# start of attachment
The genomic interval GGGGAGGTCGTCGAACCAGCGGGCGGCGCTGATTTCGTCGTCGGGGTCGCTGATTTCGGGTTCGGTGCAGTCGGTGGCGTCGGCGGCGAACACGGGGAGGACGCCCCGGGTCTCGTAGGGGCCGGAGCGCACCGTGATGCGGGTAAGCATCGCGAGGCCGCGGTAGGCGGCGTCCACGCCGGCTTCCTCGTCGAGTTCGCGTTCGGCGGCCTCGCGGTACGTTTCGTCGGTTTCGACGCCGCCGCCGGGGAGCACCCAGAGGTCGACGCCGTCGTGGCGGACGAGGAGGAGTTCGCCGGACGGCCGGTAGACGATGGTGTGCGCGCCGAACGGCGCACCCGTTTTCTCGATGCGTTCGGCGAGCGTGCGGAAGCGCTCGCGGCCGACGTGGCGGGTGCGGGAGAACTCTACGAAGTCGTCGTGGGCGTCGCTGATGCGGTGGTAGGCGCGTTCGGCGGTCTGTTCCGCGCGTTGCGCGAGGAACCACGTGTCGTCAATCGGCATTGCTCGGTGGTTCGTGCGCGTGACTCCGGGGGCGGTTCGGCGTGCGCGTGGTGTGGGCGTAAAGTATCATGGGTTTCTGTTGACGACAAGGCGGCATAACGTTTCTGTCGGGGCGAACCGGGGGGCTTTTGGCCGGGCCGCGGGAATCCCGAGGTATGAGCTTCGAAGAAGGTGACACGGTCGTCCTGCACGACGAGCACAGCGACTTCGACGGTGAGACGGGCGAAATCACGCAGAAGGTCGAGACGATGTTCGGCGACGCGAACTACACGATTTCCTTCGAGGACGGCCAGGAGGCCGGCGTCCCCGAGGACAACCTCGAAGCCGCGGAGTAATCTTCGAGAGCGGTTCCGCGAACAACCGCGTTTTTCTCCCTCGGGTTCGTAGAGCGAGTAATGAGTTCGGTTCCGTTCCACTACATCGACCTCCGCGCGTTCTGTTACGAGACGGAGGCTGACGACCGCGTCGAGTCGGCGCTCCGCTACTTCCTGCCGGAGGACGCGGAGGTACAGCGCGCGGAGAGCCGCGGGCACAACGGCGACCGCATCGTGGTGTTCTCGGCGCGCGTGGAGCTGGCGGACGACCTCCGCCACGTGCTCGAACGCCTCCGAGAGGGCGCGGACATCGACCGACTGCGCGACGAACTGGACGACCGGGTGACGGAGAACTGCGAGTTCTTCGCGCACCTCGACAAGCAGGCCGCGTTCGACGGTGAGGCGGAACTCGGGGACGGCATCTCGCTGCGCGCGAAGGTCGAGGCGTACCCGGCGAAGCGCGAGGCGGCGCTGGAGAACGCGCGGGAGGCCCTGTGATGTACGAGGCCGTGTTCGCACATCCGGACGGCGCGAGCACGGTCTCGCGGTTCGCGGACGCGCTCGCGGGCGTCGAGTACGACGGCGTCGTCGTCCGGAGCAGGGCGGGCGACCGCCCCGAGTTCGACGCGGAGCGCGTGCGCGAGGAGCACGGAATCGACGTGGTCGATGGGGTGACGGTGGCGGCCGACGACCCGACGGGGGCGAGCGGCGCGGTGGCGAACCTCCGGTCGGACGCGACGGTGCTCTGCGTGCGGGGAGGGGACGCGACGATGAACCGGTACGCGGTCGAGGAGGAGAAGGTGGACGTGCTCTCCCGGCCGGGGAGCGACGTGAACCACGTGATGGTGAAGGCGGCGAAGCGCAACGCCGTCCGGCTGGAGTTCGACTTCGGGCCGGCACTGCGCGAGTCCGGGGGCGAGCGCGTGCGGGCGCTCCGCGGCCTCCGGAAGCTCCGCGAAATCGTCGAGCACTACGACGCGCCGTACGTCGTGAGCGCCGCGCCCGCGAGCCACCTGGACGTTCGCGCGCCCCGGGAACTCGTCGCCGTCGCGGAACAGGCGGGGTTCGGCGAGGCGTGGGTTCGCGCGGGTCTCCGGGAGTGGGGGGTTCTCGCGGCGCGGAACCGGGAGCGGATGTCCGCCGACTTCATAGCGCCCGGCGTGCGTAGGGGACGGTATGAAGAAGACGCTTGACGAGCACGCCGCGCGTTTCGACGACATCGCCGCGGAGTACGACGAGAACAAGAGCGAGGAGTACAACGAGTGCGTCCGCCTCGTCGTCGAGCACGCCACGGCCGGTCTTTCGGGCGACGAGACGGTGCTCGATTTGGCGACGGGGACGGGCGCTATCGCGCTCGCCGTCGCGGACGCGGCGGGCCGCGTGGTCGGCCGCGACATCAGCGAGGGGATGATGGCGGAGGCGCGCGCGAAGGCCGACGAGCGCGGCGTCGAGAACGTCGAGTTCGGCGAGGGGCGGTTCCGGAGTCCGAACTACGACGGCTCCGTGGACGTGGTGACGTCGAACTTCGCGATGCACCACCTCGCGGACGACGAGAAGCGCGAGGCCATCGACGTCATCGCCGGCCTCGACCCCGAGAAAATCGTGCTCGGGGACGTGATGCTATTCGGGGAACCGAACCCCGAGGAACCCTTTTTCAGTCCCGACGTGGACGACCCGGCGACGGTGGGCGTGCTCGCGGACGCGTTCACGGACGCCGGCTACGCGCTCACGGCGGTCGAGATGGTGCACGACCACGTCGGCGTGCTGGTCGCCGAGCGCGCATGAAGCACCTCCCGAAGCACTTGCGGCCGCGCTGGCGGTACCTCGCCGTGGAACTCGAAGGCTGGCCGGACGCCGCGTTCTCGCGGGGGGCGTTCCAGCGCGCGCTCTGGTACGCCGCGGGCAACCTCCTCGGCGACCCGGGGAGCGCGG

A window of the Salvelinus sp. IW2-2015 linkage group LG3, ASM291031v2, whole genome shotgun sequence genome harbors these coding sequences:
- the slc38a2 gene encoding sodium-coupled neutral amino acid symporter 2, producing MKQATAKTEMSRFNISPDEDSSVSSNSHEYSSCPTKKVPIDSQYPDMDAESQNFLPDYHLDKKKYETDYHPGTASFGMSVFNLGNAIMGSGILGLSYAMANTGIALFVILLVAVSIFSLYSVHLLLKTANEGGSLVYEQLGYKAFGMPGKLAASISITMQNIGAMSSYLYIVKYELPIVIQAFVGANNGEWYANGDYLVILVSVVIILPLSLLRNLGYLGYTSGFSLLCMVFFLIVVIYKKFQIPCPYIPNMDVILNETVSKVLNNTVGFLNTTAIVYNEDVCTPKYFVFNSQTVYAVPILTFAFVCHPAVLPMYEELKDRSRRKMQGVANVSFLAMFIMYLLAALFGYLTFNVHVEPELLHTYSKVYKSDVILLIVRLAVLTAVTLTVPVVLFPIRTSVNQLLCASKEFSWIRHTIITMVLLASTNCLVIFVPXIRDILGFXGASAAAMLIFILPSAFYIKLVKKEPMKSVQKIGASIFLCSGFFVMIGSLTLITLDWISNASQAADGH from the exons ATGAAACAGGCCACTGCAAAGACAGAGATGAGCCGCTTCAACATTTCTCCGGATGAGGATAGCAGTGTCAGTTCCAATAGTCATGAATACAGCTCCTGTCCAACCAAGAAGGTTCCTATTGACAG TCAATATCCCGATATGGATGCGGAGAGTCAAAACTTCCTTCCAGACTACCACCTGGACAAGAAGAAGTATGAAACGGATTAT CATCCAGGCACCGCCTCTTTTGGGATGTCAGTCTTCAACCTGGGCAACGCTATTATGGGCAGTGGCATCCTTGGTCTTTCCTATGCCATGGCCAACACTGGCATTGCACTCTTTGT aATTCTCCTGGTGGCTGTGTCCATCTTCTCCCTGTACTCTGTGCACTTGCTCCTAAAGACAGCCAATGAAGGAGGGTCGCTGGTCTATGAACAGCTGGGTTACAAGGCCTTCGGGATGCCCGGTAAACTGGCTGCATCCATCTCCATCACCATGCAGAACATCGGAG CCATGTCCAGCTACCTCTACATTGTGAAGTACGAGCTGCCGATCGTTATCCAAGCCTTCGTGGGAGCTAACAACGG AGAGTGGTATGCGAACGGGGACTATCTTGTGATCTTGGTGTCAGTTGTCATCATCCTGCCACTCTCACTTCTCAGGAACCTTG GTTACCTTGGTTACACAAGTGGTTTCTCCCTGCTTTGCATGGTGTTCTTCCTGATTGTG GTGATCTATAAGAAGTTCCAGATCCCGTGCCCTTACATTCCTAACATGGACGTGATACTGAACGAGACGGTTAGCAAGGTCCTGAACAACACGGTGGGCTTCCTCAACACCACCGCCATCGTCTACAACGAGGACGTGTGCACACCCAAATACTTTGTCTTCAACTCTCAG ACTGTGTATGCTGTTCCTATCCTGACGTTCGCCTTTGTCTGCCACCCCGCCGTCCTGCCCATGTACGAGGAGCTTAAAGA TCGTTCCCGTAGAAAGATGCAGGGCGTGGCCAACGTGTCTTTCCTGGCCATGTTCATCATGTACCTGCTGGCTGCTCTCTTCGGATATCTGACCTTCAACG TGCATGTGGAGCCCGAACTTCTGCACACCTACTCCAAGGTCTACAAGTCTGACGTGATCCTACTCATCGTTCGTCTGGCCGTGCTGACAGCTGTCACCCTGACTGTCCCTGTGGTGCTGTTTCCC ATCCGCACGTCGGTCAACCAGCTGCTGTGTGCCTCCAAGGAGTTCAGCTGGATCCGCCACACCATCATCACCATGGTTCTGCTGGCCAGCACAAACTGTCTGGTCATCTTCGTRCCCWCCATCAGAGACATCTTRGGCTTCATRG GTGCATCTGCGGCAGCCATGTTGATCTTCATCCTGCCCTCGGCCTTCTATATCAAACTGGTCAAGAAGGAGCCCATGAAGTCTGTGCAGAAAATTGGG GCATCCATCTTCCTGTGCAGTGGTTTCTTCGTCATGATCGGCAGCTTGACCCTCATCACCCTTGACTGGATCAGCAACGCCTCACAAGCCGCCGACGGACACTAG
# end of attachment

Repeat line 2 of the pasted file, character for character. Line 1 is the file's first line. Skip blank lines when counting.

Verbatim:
A window of the Salvelinus sp. IW2-2015 linkage group LG3, ASM291031v2, whole genome shotgun sequence genome harbors these coding sequences: